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XLIX.

1800.

33.

desire to present the governor-general with a magnificent CHAP. star, composed of Tippoo's jewels, and the court of directors, proposed to make him a grant of one hundred thousand pounds out of the prize-money; but he refused both, lest he should interfere with the rewards due to the conquerors of Mysore.*

Little difficulty was experienced in effecting the pacific settlement of the Mysore after the death of Tippoo—the Rise and principal rajahs having hastened to make their submission Boondiah

Waugh. after they heard of the favourable terms offered by the conqueror to the nobles; and the judgment and firmness of Colonel Wellesley, upon whom, as governor of Mysore, the principal part of that important duty devolved, were alike conspicuous. One, however, Doondiah Waugh, a partisan of great energy and activity, was imprudently liberated during the confusion consequent on the storm of Seringapatam; and having collected a band of freebooters and disbanded soldiers from the wreck of Tippoo's army, he long maintained, with indefatigable perseverance, a desultory warfare. He first retired into the rich province of Bednore, which he plundered with merciless severity, during the paralysis of government consequent on the fall June. of the Mysore dynasty ; but Colonel Stevenson and Colonel Dalrymple having advanced against him at the

should come into the possession of the Company, it is their intention to grant the whole to the army, reserving £100,000, to be afterwards granted to me. I am satisfied that, upon reflection, you will perceive that the accepting such a grant would place me in a very humiliating situation with respect to the army. And, independent of any question of my character, or of the dignity and vigour of my government, I should be miserable if I could ever feel that I had been enriched at the expense of those who must ever be the objects of my affection, admiration, and gratitude, and who are justly entitled to the exclusive possession of all that a munificent king and an admiring country can bestow. Even if the independence of my family were at stake, which I thank God it is not, I never could consent to establish it on an arrangement injurious to the conquerors of Mysore.” Mr Pitt upon this proposed to Lord Wellesley, that this magnificent grant should be settled on bim by government, and not taken from the prize-money; but this, too, his lordship declined. Such were the men, such the principles by which the British empire was raised to greatness at this period.—LORD WELLESLEY to HENRY Dundas, 29th April 1800— Desp. ii. 262, 263.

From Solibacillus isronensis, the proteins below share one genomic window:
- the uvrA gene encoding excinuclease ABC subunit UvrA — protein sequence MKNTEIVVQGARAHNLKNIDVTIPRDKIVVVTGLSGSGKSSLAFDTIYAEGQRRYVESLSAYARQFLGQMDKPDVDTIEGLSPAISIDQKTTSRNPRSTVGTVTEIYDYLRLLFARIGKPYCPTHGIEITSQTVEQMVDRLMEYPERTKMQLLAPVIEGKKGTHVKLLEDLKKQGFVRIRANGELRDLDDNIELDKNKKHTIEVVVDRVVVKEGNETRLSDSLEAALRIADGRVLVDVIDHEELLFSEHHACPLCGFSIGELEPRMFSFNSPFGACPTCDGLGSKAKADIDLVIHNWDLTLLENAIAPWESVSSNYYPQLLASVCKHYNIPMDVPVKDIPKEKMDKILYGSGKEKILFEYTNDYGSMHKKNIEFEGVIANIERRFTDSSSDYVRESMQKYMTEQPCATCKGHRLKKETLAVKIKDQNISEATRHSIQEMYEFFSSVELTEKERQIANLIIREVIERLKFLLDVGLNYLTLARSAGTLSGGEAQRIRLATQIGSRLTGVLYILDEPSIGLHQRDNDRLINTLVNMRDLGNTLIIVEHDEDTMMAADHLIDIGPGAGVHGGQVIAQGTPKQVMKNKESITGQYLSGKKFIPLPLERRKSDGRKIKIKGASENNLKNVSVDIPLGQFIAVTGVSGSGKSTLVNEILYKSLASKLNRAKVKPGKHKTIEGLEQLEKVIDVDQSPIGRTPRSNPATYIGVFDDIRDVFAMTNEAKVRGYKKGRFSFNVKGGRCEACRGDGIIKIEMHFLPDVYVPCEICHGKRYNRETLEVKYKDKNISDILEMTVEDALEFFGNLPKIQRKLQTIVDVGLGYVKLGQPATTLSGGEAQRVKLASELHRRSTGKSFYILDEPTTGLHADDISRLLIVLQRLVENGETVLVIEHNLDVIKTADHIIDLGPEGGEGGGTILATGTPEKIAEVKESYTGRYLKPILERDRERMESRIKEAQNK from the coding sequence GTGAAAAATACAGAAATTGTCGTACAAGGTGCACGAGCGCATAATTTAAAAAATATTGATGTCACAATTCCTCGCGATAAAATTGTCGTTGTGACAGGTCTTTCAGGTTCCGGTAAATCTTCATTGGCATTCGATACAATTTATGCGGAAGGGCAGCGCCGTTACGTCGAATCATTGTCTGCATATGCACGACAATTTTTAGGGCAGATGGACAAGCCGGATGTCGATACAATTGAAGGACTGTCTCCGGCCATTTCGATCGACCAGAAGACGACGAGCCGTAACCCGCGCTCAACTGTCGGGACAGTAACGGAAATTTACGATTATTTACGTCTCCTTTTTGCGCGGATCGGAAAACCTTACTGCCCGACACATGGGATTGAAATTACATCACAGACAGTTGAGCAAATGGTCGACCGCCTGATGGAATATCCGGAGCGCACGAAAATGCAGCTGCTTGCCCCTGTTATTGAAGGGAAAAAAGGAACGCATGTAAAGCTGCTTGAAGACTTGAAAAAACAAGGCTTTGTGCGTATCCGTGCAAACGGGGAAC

* The prize-money for the spoil taken at Seringapatam was immense; it

XLIX.

1800.

196, 197. Scherer, i. 42, 43.

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and overthrow by

head of light bodies of cavalry and infantry, he was worsted in several encounters, the forts which he had

occupied carried by assault, and himself driven, with a few Aug. 20.

followers, into the neutral Mahratta territory. Doondiah, however, though defeated, was not subdued. Meeting with no very friendly reception from the Mahratta chiefs,

he again, in the succeeding year, hoisted the standard of > Auber, ii. independence, and soon attracted to his colours multi

tudes of those roving adventurers who, in India, are ever ready to join any chieftain of renown who promises them impunity and plunder.

Colonel Wellesley was so fully aware of the necessity His pursuit of not permitting such a leader to accumulate a consider

able force in provinces but recently subjected to European Wellesley. rule, and abounding with disorderly characters of every

description, that, though he had recently refused the command of the projected expedition against Batavia, from a sense of the importance of his duties in Mysore, he took the field against him in person, and soon brought the con